The Hobbit: The Battle Of The Five Armies (2014) – Review

Eleven years later and once again we find ourselves saying goodbye to Middle Earth.  How quickly it’s all over, too; from the excitement of the first announcement through to the commencement of production, the first trailer and then finally seeing the film, it’s all been like an elongated version of the few weeks leading up to Christmas.  Unfortunately, our present wasn’t quite the flashy, hottest toy on the market we’d be hoping for, but the cheaper, disappointing knockoff with some fun features but ultimately less class.  Peter Jackson knows a thing or two, and his decision to pick up Guillermo del Toro’s dropped megaphone after so much early reluctance remains justified based on his previous Middle Earth exploits, but now that we’ve finally got the whole trilogy under our belts in what is likely a final farewell to this world, there too remains a morsel of regret, a longing for what could have been.

It’s hard to shake the feeling that Jackson regressed somewhat during production, that he realised he wished he was making The Lord Of The Rings again but didn’t have the material, so ended up getting caught between two films which differ tonally.  To supplement his desire he decided to stretch the (adequate) two films into a LOTR-esque three and began filling them with made up and often unnecessary characters and back story, cutting out important parts of the text along the way.  An Unexpected Journey will now be considered by most as the worst film, but at least that was attempting to be its own thing.  It embraced the lighter, adventurous tone and actually tried to be The Hobbit, unlike The Desolation Of Smaug which got so tangled up with being serious and becoming something it’s not that by the third viewing this review feel much too kind.  Unfortunately for audiences, that meant the one important scene in the book which was actually devoted some proper screen time – an unexpected party – was arguably one of the least exciting.

So where does all that leave us for The Battle Of The Five Armies?  Well, even if it somehow turns about 40 pages into 144 minutes and makes it abundantly clear that Beorn, the shape-shifter we met fleetingly at the beginning of Desolation, is an unwelcome burden (he literally gets fifteen seconds in the battle), it’s something of a return to form.  Of the many dramatic licences taken in this trilogy, like the Tauriel/Legolas/Kili love triangle and pretty much the whole Gandalf side quest, the one that actually works, and yields the most compelling moments in Battleis the relationship between Thorin and Bilbo.  As Thorin descends into crowned madness in search of the elusive Arkenstone, Bilbo turns diplomat, attempting to defuse tension between him and the rest of the company with the constant worry that at any moment Thorin will discover he’s withholding the stone.  Left relatively unexplored in the book, their interactions range from rather sweet and warming to pin-droppingly tense, which is more than anything else these films have offered.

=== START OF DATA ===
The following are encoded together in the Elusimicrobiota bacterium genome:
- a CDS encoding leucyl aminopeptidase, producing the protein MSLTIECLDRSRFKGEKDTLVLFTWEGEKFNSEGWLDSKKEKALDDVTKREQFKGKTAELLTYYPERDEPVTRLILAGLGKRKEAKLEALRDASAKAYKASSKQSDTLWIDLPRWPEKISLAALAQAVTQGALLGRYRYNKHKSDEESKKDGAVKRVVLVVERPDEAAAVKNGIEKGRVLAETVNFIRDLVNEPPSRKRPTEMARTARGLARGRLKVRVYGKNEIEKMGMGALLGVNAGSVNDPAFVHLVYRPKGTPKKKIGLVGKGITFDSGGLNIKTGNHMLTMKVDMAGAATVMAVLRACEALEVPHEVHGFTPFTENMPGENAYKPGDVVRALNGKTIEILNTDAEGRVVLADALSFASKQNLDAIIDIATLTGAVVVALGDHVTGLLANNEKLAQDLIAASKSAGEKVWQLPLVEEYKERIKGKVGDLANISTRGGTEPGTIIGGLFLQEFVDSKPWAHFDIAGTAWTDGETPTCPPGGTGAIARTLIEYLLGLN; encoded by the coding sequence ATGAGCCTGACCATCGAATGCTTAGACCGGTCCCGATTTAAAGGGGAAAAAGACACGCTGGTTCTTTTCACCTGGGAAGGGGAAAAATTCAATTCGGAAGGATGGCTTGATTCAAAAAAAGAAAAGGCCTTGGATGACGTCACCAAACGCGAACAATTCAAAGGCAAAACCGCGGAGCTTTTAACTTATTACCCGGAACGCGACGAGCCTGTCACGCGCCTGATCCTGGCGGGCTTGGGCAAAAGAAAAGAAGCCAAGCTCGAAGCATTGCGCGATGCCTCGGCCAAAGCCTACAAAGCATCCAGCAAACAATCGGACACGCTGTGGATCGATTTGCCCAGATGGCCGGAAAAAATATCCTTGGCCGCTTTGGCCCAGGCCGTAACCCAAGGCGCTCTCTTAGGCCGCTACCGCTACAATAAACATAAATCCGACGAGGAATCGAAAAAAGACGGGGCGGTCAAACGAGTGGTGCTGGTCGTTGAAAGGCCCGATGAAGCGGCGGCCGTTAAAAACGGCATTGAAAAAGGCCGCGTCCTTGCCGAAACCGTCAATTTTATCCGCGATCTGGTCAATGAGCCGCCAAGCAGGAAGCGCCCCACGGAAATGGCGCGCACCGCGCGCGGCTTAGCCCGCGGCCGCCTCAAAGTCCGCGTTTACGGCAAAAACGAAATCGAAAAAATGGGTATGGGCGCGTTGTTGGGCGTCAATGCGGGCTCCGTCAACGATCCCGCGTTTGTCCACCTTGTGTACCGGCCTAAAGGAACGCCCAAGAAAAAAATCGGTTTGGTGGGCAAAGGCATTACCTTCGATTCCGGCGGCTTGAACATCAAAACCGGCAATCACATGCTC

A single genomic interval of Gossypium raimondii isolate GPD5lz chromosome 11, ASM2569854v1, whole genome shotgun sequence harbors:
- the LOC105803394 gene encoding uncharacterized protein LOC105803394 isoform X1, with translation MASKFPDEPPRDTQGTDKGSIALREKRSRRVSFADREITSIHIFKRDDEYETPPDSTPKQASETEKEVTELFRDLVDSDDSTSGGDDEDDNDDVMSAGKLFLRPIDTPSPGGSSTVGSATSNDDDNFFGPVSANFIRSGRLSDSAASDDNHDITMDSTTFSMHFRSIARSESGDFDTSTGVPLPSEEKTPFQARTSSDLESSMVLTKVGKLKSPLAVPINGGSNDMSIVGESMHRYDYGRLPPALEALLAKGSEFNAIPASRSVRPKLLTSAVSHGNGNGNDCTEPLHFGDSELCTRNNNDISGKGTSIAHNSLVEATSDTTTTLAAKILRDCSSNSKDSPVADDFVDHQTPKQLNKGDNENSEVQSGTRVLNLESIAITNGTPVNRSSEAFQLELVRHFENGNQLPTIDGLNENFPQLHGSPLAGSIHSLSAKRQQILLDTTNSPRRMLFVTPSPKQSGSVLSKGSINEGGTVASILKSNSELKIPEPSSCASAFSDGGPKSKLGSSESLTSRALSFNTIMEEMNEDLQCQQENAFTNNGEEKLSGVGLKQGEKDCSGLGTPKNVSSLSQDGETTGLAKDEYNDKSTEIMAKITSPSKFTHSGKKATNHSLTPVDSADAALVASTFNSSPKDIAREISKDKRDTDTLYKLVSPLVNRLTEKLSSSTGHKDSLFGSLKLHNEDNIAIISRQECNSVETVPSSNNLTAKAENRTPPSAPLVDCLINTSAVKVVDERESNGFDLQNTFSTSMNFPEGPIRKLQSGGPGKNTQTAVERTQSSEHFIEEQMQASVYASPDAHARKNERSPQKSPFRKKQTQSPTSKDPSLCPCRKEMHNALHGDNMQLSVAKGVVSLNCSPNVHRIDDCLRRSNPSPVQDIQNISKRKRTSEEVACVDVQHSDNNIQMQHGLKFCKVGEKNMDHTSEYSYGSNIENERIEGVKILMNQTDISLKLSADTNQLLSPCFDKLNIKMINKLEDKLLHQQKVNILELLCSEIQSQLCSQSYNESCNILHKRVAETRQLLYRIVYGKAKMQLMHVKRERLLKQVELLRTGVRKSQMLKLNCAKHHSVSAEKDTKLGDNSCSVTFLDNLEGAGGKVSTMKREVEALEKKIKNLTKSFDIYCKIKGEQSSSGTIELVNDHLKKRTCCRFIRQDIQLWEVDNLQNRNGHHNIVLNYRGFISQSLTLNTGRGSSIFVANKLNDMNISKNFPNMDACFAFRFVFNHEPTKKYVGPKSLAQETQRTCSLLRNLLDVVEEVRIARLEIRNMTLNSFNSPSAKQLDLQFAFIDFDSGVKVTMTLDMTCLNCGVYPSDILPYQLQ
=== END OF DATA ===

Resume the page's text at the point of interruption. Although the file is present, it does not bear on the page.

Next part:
The Hobbit 3

While the eponymous battle, which takes up the majority of the running time, is generally quite entertaining (even if it just sort of ends), the film is still plagued with coincidences and perfect timings.  The whole trilogy has been marred by this unrealistic contrivance where things just happen perfectly, often in the form of a big, overly lavish CGI set-piece, without any thought as to how or why.  Yes it’s a fantastical action adventure, but so is The Lord Of The Rings and that never felt the need to have these silly sequences where a watchtower crumbles at just the right moment to make a perfect bridge to the place Legolas has just decided he needs to get to.  It’s not an isolated slice of comedy like him taking down the Oliphant in The Return Of The Kingit’s just lazy plotting and generic spectacle.

Ultimately, as hard as both this film and the trilogy as a whole tries, it’s all just a bit unspectacular.  Decent enough, and often fun, but unspectacular.  As The Battle Of The Five Armies draws to a close it’s abundantly clear that it wants to give the audience that same overwhelming emotion they experienced at the closing frame of The Return Of The King, but even in the knowledge that this is most likely the last time we’ll see this world, it’s hard to muster up anything of the sort.  To say it’s a complete failure would be unfair – it’s not – but in ten years time we’ll still be reaching for The Fellowship Of The Ring.

★ ★ ★ ☆ ☆


  • Bob Gardiner January 1, 2015 at 3:26 pm:

    No critic I have read makes the point that Tolkien wrote The Hobbit for children and the film reflects that. I took two boys, 14 and 10. They enjoyed it very much. I would make it 4* for that reason.

  • PAGE vs SCREEN: WHICH DID IT BETTER? (PART 1) - Lights Overhead February 26, 2017 at 12:08 pm:

    […] needs to be said about The Hobbit films has probably been said – they weren’t great, and there didn’t need to be […]


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